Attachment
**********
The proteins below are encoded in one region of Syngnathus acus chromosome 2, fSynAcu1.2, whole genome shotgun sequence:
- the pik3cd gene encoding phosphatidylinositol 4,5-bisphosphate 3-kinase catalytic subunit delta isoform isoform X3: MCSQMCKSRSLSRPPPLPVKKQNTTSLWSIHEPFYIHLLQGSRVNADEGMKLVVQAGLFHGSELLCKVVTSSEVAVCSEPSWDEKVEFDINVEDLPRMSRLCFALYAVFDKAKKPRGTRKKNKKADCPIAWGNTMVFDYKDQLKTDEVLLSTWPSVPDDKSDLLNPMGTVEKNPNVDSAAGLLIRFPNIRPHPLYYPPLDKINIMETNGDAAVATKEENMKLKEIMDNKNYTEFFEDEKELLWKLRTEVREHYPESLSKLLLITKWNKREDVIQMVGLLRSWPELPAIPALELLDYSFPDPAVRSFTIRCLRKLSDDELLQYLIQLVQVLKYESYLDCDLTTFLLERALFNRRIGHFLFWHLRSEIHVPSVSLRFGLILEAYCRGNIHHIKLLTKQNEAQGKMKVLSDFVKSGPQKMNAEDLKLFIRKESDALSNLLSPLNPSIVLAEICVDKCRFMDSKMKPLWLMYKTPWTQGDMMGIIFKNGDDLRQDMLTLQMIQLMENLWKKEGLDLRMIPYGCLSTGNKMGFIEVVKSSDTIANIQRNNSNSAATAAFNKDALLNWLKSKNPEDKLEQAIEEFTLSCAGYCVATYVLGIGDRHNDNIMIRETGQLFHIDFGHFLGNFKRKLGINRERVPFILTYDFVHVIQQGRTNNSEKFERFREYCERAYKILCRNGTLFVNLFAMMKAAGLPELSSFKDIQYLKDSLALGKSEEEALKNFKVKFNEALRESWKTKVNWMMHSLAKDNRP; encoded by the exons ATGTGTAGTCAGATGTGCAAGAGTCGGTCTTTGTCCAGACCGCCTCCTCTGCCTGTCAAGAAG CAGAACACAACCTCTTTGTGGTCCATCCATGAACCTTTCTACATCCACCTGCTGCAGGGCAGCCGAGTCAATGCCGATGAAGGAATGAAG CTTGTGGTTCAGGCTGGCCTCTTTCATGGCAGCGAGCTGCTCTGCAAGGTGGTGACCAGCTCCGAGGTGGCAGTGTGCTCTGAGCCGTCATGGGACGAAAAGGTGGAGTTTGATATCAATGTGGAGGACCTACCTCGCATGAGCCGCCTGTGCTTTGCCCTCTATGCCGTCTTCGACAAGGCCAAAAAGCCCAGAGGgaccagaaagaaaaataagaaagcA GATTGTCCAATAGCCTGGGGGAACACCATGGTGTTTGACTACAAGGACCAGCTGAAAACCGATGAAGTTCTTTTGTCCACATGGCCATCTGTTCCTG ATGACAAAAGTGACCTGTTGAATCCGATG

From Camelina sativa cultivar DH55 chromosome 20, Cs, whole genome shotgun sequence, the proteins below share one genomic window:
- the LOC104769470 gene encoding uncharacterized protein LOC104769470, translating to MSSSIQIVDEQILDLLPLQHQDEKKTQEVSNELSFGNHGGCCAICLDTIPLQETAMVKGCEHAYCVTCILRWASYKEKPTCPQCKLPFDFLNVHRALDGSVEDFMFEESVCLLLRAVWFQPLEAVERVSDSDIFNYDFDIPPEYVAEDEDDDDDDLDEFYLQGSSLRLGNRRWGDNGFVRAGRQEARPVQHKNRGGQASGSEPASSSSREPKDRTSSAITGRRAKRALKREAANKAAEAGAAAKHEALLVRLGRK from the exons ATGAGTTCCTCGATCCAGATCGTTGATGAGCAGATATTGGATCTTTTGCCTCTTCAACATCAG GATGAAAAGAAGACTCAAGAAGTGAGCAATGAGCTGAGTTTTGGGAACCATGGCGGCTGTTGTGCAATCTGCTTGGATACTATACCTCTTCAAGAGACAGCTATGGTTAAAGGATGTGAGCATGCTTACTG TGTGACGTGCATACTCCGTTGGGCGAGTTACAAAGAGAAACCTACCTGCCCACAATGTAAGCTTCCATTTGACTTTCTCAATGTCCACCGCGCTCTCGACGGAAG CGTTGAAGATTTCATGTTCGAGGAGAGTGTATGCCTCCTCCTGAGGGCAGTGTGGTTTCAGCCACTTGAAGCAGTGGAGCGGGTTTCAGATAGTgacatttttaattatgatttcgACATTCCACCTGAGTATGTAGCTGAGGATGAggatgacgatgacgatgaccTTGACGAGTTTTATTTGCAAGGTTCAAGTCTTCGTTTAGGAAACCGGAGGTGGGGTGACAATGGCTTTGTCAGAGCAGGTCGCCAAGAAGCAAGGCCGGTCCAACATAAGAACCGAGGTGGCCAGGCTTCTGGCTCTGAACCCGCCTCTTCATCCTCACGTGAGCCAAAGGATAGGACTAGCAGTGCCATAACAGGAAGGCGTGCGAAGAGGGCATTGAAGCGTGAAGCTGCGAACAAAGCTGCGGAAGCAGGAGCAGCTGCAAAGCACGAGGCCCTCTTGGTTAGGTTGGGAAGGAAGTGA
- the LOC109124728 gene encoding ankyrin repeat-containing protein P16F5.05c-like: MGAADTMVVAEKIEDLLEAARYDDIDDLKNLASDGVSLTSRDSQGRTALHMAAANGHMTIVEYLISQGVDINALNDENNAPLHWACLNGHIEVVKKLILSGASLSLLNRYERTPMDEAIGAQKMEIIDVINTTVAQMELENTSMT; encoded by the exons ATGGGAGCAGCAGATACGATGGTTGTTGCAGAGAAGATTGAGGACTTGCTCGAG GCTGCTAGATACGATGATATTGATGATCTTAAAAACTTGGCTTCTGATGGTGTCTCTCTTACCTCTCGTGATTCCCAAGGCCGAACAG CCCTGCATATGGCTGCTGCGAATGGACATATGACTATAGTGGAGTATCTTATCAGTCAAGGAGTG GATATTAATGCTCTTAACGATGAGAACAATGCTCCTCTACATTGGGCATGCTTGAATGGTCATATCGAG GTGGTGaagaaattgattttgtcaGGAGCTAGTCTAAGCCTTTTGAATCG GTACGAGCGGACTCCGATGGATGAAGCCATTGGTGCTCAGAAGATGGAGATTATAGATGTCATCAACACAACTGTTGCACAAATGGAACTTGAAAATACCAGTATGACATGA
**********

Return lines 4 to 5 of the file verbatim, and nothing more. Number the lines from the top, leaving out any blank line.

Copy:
- the LOC104769470 gene encoding uncharacterized protein LOC104769470, translating to MSSSIQIVDEQILDLLPLQHQDEKKTQEVSNELSFGNHGGCCAICLDTIPLQETAMVKGCEHAYCVTCILRWASYKEKPTCPQCKLPFDFLNVHRALDGSVEDFMFEESVCLLLRAVWFQPLEAVERVSDSDIFNYDFDIPPEYVAEDEDDDDDDLDEFYLQGSSLRLGNRRWGDNGFVRAGRQEARPVQHKNRGGQASGSEPASSSSREPKDRTSSAITGRRAKRALKREAANKAAEAGAAAKHEALLVRLGRK from the exons ATGAGTTCCTCGATCCAGATCGTTGATGAGCAGATATTGGATCTTTTGCCTCTTCAACATCAG GATGAAAAGAAGACTCAAGAAGTGAGCAATGAGCTGAGTTTTGGGAACCATGGCGGCTGTTGTGCAATCTGCTTGGATACTATACCTCTTCAAGAGACAGCTATGGTTAAAGGATGTGAGCATGCTTACTG TGTGACGTGCATACTCCGTTGGGCGAGTTACAAAGAGAAACCTACCTGCCCACAATGTAAGCTTCCATTTGACTTTCTCAATGTCCACCGCGCTCTCGACGGAAG CGTTGAAGATTTCATGTTCGAGGAGAGTGTATGCCTCCTCCTGAGGGCAGTGTGGTTTCAGCCACTTGAAGCAGTGGAGCGGGTTTCAGATAGTgacatttttaattatgatttcgACATTCCACCTGAGTATGTAGCTGAGGATGAggatgacgatgacgatgaccTTGACGAGTTTTATTTGCAAGGTTCAAGTCTTCGTTTAGGAAACCGGAGGTGGGGTGACAATGGCTTTGTCAGAGCAGGTCGCCAAGAAGCAAGGCCGGTCCAACATAAGAACCGAGGTGGCCAGGCTTCTGGCTCTGAACCCGCCTCTTCATCCTCACGTGAGCCAAAGGATAGGACTAGCAGTGCCATAACAGGAAGGCGTGCGAAGAGGGCATTGAAGCGTGAAGCTGCGAACAAAGCTGCGGAAGCAGGAGCAGCTGCAAAGCACGAGGCCCTCTTGGTTAGGTTGGGAAGGAAGTGA
- the LOC109124728 gene encoding ankyrin repeat-containing protein P16F5.05c-like: MGAADTMVVAEKIEDLLEAARYDDIDDLKNLASDGVSLTSRDSQGRTALHMAAANGHMTIVEYLISQGVDINALNDENNAPLHWACLNGHIEVVKKLILSGASLSLLNRYERTPMDEAIGAQKMEIIDVINTTVAQMELENTSMT; encoded by the exons ATGGGAGCAGCAGATACGATGGTTGTTGCAGAGAAGATTGAGGACTTGCTCGAG GCTGCTAGATACGATGATATTGATGATCTTAAAAACTTGGCTTCTGATGGTGTCTCTCTTACCTCTCGTGATTCCCAAGGCCGAACAG CCCTGCATATGGCTGCTGCGAATGGACATATGACTATAGTGGAGTATCTTATCAGTCAAGGAGTG GATATTAATGCTCTTAACGATGAGAACAATGCTCCTCTACATTGGGCATGCTTGAATGGTCATATCGAG GTGGTGaagaaattgattttgtcaGGAGCTAGTCTAAGCCTTTTGAATCG GTACGAGCGGACTCCGATGGATGAAGCCATTGGTGCTCAGAAGATGGAGATTATAGATGTCATCAACACAACTGTTGCACAAATGGAACTTGAAAATACCAGTATGACATGA